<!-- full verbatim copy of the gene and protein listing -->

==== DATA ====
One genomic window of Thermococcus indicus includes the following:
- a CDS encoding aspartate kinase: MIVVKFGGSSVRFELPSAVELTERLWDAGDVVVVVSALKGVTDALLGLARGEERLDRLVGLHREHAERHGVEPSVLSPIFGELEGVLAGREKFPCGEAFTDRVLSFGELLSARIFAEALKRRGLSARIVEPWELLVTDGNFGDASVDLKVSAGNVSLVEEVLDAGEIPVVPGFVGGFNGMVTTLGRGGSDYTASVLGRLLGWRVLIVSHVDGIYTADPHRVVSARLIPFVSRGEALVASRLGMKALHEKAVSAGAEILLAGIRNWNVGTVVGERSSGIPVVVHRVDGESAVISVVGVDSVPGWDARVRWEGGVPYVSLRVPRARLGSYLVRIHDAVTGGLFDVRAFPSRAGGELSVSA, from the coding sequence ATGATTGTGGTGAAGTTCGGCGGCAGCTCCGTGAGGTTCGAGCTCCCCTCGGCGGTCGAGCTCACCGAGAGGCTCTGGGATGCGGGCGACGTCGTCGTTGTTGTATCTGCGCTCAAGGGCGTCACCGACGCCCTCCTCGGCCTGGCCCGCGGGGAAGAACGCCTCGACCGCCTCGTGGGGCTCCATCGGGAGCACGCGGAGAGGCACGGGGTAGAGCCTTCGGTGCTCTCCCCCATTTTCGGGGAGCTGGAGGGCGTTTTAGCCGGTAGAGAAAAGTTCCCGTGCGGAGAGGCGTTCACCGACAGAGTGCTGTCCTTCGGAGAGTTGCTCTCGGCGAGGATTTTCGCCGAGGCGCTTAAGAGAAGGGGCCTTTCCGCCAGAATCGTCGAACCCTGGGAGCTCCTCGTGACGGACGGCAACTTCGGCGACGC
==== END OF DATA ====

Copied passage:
One genomic window of Thermococcus indicus includes the following:
- a CDS encoding aspartate kinase: MIVVKFGGSSVRFELPSAVELTERLWDAGDVVVVVSALKGVTDALLGLARGEERLDRLVGLHREHAERHGVEPSVLSPIFGELEGVLAGREKFPCGEAFTDRVLSFGELLSARIFAEALKRRGLSARIVEPWELLVTDGNFGDASVDLKVSAGNVSLVEEVLDAGEIPVVPGFVGGFNGMVTTLGRGGSDYTASVLGRLLGWRVLIVSHVDGIYTADPHRVVSARLIPFVSRGEALVASRLGMKALHEKAVSAGAEILLAGIRNWNVGTVVGERSSGIPVVVHRVDGESAVISVVGVDSVPGWDARVRWEGGVPYVSLRVPRARLGSYLVRIHDAVTGGLFDVRAFPSRAGGELSVSA, from the coding sequence ATGATTGTGGTGAAGTTCGGCGGCAGCTCCGTGAGGTTCGAGCTCCCCTCGGCGGTCGAGCTCACCGAGAGGCTCTGGGATGCGGGCGACGTCGTCGTTGTTGTATCTGCGCTCAAGGGCGTCACCGACGCCCTCCTCGGCCTGGCCCGCGGGGAAGAACGCCTCGACCGCCTCGTGGGGCTCCATCGGGAGCACGCGGAGAGGCACGGGGTAGAGCCTTCGGTGCTCTCCCCCATTTTCGGGGAGCTGGAGGGCGTTTTAGCCGGTAGAGAAAAGTTCCCGTGCGGAGAGGCGTTCACCGACAGAGTGCTGTCCTTCGGAGAGTTGCTCTCGGCGAGGATTTTCGCCGAGGCGCTTAAGAGAAGGGGCCTTTCCGCCAGAATCGTCGAACCCTGGGAGCTCCTCGTGACGGACGGCAACTTCGGCGACGC